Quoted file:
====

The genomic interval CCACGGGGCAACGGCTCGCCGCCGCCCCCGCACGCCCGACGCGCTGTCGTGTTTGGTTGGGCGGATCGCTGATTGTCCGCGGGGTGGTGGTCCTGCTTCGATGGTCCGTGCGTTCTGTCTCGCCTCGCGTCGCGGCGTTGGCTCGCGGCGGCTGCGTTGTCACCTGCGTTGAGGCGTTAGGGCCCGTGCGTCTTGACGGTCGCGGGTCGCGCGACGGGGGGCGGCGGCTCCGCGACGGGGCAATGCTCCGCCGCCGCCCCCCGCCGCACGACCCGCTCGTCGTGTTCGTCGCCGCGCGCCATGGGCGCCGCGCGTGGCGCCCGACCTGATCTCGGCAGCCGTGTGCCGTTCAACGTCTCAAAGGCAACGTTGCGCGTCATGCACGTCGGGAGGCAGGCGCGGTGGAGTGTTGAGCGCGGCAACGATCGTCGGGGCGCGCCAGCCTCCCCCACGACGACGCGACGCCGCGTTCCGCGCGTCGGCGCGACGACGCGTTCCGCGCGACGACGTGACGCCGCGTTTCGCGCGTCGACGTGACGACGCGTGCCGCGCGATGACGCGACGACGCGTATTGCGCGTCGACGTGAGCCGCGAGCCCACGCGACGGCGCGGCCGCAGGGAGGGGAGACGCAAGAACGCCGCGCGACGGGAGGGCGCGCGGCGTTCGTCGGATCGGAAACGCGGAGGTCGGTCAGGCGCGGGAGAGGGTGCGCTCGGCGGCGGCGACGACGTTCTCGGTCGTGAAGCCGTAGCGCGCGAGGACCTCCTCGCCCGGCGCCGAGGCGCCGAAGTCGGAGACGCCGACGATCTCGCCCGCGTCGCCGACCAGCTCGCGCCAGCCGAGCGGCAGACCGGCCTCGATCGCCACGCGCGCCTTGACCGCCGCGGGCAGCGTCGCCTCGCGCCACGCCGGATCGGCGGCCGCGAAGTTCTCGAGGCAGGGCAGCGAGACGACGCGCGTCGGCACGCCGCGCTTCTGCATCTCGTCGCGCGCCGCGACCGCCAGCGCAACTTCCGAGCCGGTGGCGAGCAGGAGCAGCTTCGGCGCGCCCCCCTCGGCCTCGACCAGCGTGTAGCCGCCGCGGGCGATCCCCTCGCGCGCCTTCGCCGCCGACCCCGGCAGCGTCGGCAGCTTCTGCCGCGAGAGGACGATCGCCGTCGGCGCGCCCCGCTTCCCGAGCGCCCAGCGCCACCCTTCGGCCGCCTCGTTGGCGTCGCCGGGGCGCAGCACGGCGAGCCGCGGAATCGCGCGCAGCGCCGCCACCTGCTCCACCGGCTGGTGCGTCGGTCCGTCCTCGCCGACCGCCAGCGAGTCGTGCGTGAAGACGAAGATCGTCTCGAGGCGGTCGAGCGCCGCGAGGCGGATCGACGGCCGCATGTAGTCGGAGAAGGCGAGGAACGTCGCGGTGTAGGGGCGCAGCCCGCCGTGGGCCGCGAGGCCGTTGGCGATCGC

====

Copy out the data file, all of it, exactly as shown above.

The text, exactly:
The genomic interval CCACGGGGCAACGGCTCGCCGCCGCCCCCGCACGCCCGACGCGCTGTCGTGTTTGGTTGGGCGGATCGCTGATTGTCCGCGGGGTGGTGGTCCTGCTTCGATGGTCCGTGCGTTCTGTCTCGCCTCGCGTCGCGGCGTTGGCTCGCGGCGGCTGCGTTGTCACCTGCGTTGAGGCGTTAGGGCCCGTGCGTCTTGACGGTCGCGGGTCGCGCGACGGGGGGCGGCGGCTCCGCGACGGGGCAATGCTCCGCCGCCGCCCCCCGCCGCACGACCCGCTCGTCGTGTTCGTCGCCGCGCGCCATGGGCGCCGCGCGTGGCGCCCGACCTGATCTCGGCAGCCGTGTGCCGTTCAACGTCTCAAAGGCAACGTTGCGCGTCATGCACGTCGGGAGGCAGGCGCGGTGGAGTGTTGAGCGCGGCAACGATCGTCGGGGCGCGCCAGCCTCCCCCACGACGACGCGACGCCGCGTTCCGCGCGTCGGCGCGACGACGCGTTCCGCGCGACGACGTGACGCCGCGTTTCGCGCGTCGACGTGACGACGCGTGCCGCGCGATGACGCGACGACGCGTATTGCGCGTCGACGTGAGCCGCGAGCCCACGCGACGGCGCGGCCGCAGGGAGGGGAGACGCAAGAACGCCGCGCGACGGGAGGGCGCGCGGCGTTCGTCGGATCGGAAACGCGGAGGTCGGTCAGGCGCGGGAGAGGGTGCGCTCGGCGGCGGCGACGACGTTCTCGGTCGTGAAGCCGTAGCGCGCGAGGACCTCCTCGCCCGGCGCCGAGGCGCCGAAGTCGGAGACGCCGACGATCTCGCCCGCGTCGCCGACCAGCTCGCGCCAGCCGAGCGGCAGACCGGCCTCGATCGCCACGCGCGCCTTGACCGCCGCGGGCAGCGTCGCCTCGCGCCACGCCGGATCGGCGGCCGCGAAGTTCTCGAGGCAGGGCAGCGAGACGACGCGCGTCGGCACGCCGCGCTTCTGCATCTCGTCGCGCGCCGCGACCGCCAGCGCAACTTCCGAGCCGGTGGCGAGCAGGAGCAGCTTCGGCGCGCCCCCCTCGGCCTCGACCAGCGTGTAGCCGCCGCGGGCGATCCCCTCGCGCGCCTTCGCCGCCGACCCCGGCAGCGTCGGCAGCTTCTGCCGCGAGAGGACGATCGCCGTCGGCGCGCCCCGCTTCCCGAGCGCCCAGCGCCACCCTTCGGCCGCCTCGTTGGCGTCGCCGGGGCGCAGCACGGCGAGCCGCGGAATCGCGCGCAGCGCCGCCACCTGCTCCACCGGCTGGTGCGTCGGTCCGTCCTCGCCGACCGCCAGCGAGTCGTGCGTGAAGACGAAGATCGTCTCGAGGCGGTCGAGCGCCGCGAGGCGGATCGACGGCCGCATGTAGTCGGAGAAGGCGAGGAACGTCGCGGTGTAGGGGCGCAGCCCGCCGTGGGCCGCGAGGCCGTTGGCGATCGC